The Canadian General Standards Board has drafted a set of standards which, if implemented, would impose conditions on the training and use of service dogs. The standards have included guide dogs which are dogs for the blind and visually-impaired, and are therefore, in practice, not service dogs (although they are considered service dogs for human rights purposes). Further, the content of the draft standards is inconsistent with the use and training of guide dogs. Many Canadians get their guide dogs from the United States. The American schools, along with many Canadian schools, find these standards at odds with best practices for training and use of guide dogs, and may have difficulty accepting Canadian applicants. This would force Canadians to apply to the very few extant Canadian schools, which already have long waiting lists. The increased demand would vastly lengthen these wait times. For the foregoing reasons, it is of the utmost importance that these draft standards not be implemented.
Most Seeing Eye graduates found out about these standards in a letter from the school on June 27, 2017. Having received the letter, Seeing Eye graduates decided that immediate and drastic action needed to be taken. Yvonne Peters and Tom Dekker got the ball rolling on the Seeing Eye Graduates Network on Facebook very shortly thereafter. Then, thanks to Albert Ruel of the Canadian Council of the Blind, whom we only contacted on July 1, and the power of social media and email, we had a teleconference with over 30 participants on Wednesday, July 5, from which the Service Dogs Standard mailing list was created, thanks to Brian Moore.
Following another teleconference which took place on July 13, and which included two members of the standards committee, we had our ?Next Steps? teleconference on July 22, out of which came the blog, Facebook page and Twitter hashtag #HOOH. To date, the Facebook page has had over 4000 viewers, with over a thousand who engaged by liking, sharing and commenting.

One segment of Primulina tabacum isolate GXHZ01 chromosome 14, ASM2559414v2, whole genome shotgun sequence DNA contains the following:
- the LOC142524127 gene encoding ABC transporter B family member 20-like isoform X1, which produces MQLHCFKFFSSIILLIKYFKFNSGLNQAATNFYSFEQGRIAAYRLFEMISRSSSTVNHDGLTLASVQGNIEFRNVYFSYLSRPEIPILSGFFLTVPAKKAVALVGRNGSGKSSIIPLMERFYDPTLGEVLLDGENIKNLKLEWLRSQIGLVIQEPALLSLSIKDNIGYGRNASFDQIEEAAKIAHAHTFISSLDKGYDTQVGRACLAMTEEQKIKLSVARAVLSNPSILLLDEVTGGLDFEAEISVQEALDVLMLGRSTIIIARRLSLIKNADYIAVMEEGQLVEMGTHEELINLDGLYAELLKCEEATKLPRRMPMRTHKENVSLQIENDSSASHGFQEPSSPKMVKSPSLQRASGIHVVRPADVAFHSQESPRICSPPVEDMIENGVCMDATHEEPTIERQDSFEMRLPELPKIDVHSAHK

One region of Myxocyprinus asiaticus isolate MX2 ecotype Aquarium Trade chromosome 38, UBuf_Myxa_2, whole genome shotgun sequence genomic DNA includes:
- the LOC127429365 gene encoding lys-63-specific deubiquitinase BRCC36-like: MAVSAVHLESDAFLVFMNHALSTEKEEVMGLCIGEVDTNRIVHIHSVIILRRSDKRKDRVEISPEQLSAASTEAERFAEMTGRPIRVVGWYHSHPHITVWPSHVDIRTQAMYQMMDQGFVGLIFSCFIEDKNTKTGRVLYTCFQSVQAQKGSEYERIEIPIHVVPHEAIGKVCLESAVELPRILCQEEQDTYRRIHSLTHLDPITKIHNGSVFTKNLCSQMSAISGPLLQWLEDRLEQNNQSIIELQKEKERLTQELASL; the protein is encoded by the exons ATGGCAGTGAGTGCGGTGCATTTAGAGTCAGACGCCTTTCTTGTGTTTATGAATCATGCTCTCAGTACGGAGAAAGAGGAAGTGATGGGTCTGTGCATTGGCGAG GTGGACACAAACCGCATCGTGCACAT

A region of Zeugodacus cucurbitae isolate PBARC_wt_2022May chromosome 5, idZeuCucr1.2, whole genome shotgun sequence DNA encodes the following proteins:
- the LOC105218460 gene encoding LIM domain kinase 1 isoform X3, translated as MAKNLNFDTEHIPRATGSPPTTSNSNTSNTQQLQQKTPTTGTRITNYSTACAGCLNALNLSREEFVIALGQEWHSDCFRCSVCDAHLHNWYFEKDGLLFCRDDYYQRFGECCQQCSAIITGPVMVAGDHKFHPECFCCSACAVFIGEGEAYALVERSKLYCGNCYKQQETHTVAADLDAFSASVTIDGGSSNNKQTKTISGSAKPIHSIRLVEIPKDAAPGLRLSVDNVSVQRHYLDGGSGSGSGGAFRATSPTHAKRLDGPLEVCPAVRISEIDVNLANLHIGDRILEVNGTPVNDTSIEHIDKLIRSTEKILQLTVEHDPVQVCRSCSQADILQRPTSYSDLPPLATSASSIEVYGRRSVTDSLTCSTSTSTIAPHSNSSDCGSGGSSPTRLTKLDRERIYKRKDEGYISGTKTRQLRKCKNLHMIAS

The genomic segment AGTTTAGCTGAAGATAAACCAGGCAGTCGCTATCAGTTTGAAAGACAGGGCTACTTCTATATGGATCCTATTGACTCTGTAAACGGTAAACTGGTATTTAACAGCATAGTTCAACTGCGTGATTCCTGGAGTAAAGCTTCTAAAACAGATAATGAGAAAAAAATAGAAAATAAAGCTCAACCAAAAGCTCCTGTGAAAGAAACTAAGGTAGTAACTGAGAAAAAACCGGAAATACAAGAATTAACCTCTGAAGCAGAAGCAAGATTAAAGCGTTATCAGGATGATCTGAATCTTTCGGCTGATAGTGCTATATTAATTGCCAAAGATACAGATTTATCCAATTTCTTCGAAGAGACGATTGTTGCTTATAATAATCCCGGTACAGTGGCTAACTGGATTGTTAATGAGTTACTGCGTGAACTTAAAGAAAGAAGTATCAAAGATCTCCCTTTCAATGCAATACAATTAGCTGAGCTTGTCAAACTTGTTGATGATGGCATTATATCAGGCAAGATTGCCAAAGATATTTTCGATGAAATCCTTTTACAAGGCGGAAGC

The people on the list-serve formed an ad-hoc group which became known as the Canadian Coalition of Guide and Service Dog Handlers. There is no president and no board of directors. We make our decisions by consensus.
The committee who developed the draft standards is expected to meet again in September. Hopefully, someone from the coalition will be allowed to present our concerns to the committee at that time. In the meantime, individual members of the coalition are writing to our members of parliament as well as to any other relevant politicians, such as the Minister for Sport and Persons with Disabilities, and the Minister of Public Services and Procurement, who is responsible for the department that prepared the draft standards.
The Department of Veterans’ Affairs spearheaded and provided funding for the creation of the standards for the purpose of having a national standard for the training and handling of PTSD dogs. At some point, all service dogs, including the subset of guide dogs, were included. For that reason, we are also hoping to engage with the Minister of Veterans’ Affairs.
Members of the coalition are also working at the provincial level to encourage provincial human rights commissions to exert pressure on the federal government to drop the draft standards.
Recently, Yvonne Peters facilitated a teleconference with a lawyer to explore our legal options. Further, on September 8, 2017, we will be participating in a teleconference with the Canadian Human Rights Commission.
We invite you to check out, like and share our blog at HandsOffOurHarnesses.wordpress.com. Find us on Facebook by doing a search for “hands off our harnesses”, and on Twitter at #HOOH. Stay tuned!
Adele Farough, Ottawa